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When Is the Right Time To Speak Out? (A Publicist’s Perspective)

With the constant bombardment of one societal issue after another dominating our newsfeeds, knowing when to stay something (and how) can be a challenge. Here's some food for thought from a PR professional.

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Determining when is the right time to speak out on current events from both the perspective of your business or your personal brand is a challenging task for anyone. (And yes, everyone has a personal brand, it’s just a matter of whether you are telling its story or letting other people do it.) I am a marketing and PR consultant and yet still this conundrum is something I also have grappled with the past couple of months. 

The traditional publicist may say “Oh heck no! Keep your mouth shut on touchy subjects,” or “Avoid commenting on any political issues. That is for offline, not company messaging.”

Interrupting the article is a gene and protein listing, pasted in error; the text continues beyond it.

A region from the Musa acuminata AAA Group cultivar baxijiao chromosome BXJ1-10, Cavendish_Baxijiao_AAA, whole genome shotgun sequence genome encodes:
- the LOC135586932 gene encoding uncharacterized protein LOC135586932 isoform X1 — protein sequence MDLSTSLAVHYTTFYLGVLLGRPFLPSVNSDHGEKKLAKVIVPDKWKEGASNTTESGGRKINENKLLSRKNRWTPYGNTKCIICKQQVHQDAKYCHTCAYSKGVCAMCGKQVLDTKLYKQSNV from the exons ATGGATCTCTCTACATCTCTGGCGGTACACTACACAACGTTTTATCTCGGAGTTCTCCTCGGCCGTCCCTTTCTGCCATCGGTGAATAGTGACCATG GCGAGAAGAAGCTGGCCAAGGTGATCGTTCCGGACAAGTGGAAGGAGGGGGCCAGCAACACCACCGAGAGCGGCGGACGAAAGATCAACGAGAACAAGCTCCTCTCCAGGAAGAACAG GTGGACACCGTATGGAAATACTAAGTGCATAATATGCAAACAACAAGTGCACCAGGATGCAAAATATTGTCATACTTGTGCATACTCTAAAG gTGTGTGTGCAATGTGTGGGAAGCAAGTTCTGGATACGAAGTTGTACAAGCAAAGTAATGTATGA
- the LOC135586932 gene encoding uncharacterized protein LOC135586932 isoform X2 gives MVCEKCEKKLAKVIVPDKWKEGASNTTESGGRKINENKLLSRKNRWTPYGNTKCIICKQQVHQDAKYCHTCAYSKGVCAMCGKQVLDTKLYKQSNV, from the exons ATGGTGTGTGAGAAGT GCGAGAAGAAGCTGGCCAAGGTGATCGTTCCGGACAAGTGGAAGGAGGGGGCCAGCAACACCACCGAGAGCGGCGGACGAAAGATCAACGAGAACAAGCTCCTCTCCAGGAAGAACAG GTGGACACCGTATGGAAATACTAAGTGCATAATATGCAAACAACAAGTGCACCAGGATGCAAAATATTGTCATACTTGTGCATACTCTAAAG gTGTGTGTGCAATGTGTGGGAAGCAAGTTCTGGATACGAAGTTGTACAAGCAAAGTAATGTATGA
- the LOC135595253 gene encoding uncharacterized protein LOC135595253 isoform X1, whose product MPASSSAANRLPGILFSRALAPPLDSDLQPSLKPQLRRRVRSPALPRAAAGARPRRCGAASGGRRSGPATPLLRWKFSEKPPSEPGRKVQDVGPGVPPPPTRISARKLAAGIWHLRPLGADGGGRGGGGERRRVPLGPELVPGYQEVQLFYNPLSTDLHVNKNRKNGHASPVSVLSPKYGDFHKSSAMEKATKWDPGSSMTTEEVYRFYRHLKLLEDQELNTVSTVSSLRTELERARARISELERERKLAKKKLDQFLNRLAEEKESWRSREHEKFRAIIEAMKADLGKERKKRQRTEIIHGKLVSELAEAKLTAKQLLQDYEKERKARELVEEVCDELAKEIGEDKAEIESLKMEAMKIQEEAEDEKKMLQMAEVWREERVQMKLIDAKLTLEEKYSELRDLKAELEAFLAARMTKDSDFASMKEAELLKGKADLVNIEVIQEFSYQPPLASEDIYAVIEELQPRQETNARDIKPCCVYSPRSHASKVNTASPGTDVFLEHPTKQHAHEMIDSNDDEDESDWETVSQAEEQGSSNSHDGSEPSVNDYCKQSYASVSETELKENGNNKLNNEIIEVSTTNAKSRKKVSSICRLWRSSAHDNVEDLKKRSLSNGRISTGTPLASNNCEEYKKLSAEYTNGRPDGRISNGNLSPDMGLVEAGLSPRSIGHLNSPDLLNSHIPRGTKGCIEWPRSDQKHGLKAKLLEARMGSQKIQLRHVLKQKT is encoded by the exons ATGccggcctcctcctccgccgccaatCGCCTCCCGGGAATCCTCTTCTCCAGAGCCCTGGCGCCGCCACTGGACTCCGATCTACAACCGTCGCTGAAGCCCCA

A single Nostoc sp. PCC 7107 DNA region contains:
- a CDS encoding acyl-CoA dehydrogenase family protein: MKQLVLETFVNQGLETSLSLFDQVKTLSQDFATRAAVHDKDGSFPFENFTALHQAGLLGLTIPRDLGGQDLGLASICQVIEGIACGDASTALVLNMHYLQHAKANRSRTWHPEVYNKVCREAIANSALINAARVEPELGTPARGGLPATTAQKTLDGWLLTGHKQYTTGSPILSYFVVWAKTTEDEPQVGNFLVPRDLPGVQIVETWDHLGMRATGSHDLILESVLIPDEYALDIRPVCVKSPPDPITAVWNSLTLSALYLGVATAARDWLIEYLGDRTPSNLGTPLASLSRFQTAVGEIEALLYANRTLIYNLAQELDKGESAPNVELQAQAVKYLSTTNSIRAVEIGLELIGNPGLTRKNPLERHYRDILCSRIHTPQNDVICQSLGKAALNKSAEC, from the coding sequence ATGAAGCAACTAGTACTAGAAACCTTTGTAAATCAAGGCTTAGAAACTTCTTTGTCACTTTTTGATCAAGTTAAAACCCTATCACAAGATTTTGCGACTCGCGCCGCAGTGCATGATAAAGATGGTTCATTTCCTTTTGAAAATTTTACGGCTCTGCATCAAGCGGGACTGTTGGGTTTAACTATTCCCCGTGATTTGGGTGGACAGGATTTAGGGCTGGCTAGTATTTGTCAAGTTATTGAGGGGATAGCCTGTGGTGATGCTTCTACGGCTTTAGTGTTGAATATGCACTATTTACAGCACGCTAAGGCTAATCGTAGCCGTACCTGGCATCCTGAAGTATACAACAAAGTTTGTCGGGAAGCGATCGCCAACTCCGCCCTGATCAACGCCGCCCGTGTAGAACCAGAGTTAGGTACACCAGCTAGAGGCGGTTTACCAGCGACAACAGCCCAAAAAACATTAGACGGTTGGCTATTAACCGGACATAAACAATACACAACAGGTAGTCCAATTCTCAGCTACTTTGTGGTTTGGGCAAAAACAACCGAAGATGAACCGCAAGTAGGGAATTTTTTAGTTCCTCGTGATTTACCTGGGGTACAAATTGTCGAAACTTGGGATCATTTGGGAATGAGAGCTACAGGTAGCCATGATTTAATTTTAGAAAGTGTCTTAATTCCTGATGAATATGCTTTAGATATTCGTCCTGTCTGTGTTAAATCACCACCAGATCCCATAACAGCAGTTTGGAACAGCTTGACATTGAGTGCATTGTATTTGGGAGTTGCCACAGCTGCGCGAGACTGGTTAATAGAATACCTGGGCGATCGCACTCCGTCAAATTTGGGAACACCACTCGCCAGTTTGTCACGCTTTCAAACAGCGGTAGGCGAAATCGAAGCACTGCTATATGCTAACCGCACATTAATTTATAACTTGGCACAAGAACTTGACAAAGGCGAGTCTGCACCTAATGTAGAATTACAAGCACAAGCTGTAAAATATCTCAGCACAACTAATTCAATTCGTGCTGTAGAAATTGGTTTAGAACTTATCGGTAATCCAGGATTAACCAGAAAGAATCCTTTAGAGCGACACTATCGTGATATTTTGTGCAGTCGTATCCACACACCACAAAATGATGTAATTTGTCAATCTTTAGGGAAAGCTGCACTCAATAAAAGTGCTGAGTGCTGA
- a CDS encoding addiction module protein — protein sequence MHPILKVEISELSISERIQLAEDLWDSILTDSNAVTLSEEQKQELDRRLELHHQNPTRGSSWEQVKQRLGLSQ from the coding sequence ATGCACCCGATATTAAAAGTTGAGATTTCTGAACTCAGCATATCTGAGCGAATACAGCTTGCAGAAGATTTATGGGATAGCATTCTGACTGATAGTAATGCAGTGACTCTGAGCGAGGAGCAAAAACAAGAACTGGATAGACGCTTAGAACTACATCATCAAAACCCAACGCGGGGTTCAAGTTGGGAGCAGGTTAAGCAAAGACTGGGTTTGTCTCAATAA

I’ll admit, these are things I have said in the past to clients. Yet still, as the pandemic and social issues began to dominate our media channels, I sat back and found myself a little lost. I’ve been torn between my personal beliefs and professional experience. 

So what did I do that led me to the advice I’ll give you today? 

I listened. I researched. I listened some more. I researched some more and here’s what it all came down to:

Speak out when you have something of quality to say.

To anyone who has been a client of DCM Communications, you’ve heard this quite a lot. This is actually my stance on everything marketing related from how often you should write a blog post, what to post on social media, or how frequently to email your list.